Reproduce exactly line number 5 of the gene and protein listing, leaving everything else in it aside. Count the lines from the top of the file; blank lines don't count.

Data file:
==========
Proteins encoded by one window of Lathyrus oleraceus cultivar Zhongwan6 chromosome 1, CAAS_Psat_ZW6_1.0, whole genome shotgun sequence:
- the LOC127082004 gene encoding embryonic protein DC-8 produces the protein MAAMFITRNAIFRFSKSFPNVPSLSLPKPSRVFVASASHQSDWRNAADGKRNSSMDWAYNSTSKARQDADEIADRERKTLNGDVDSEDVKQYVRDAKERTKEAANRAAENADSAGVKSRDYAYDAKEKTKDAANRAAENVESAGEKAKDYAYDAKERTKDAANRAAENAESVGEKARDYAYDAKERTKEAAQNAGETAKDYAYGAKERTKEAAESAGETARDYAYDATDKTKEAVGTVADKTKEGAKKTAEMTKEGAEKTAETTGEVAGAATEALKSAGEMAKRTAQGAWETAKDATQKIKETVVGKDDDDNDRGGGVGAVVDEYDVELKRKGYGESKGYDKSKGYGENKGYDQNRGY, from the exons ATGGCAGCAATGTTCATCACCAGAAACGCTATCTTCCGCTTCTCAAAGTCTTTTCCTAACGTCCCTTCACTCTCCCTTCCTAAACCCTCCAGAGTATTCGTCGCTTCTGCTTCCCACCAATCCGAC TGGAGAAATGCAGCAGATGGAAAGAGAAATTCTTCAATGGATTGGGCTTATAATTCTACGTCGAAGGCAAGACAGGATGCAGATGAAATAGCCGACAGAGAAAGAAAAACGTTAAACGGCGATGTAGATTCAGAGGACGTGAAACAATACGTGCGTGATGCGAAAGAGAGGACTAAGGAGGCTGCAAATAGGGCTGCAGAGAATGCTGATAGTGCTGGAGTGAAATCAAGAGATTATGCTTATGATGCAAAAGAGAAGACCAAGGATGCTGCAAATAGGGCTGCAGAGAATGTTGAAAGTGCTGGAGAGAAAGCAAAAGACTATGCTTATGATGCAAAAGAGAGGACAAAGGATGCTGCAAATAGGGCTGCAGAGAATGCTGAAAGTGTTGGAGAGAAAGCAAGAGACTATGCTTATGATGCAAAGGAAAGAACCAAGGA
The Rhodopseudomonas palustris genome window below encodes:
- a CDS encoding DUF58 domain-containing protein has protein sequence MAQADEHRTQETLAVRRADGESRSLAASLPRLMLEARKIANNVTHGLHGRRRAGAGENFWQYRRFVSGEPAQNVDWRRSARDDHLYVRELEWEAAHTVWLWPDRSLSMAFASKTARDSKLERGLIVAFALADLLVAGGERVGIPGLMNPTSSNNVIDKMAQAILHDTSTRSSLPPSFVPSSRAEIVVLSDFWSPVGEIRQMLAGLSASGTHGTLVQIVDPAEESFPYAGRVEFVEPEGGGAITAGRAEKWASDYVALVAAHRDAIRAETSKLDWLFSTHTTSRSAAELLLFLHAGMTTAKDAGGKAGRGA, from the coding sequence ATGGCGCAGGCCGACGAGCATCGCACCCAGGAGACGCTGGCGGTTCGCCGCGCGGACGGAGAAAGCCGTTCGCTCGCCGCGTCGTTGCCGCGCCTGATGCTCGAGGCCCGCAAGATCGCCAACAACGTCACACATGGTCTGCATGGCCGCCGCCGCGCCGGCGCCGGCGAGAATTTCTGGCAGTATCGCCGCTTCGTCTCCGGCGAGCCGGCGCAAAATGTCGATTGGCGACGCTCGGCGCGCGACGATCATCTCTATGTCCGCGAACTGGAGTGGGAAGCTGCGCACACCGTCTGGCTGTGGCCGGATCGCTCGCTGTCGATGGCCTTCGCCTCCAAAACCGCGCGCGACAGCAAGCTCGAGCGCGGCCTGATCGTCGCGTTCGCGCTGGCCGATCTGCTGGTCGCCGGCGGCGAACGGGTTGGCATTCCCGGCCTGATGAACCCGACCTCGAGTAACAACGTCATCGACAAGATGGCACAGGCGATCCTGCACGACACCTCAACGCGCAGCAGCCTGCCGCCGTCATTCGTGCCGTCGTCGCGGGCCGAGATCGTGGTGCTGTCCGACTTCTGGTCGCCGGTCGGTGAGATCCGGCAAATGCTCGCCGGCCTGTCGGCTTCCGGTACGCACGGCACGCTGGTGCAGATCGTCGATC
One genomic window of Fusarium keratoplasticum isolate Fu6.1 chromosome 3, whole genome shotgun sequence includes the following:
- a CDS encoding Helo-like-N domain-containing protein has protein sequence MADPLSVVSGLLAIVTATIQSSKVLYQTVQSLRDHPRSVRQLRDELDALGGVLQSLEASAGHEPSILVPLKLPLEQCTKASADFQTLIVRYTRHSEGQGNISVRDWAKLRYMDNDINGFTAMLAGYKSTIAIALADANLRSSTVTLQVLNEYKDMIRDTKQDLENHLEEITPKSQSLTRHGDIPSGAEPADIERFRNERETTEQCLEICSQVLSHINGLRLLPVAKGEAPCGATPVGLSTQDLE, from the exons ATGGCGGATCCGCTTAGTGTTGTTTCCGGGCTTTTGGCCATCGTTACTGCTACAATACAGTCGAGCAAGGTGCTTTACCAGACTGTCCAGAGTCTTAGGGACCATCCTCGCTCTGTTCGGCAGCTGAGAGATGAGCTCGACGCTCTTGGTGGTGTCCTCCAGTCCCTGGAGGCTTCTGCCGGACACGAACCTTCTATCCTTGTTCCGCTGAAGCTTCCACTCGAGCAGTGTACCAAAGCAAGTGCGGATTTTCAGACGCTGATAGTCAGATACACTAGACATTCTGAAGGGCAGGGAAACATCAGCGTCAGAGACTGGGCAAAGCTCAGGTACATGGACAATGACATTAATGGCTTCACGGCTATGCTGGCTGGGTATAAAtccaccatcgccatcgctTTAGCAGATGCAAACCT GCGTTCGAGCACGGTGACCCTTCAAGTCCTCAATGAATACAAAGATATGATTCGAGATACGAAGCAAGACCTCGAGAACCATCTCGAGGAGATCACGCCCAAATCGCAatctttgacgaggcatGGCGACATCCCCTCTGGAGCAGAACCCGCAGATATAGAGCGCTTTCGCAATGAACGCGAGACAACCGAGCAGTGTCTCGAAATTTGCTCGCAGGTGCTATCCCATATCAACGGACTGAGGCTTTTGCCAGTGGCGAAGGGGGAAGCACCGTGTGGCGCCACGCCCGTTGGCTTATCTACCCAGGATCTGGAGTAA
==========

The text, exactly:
One genomic window of Fusarium keratoplasticum isolate Fu6.1 chromosome 3, whole genome shotgun sequence includes the following: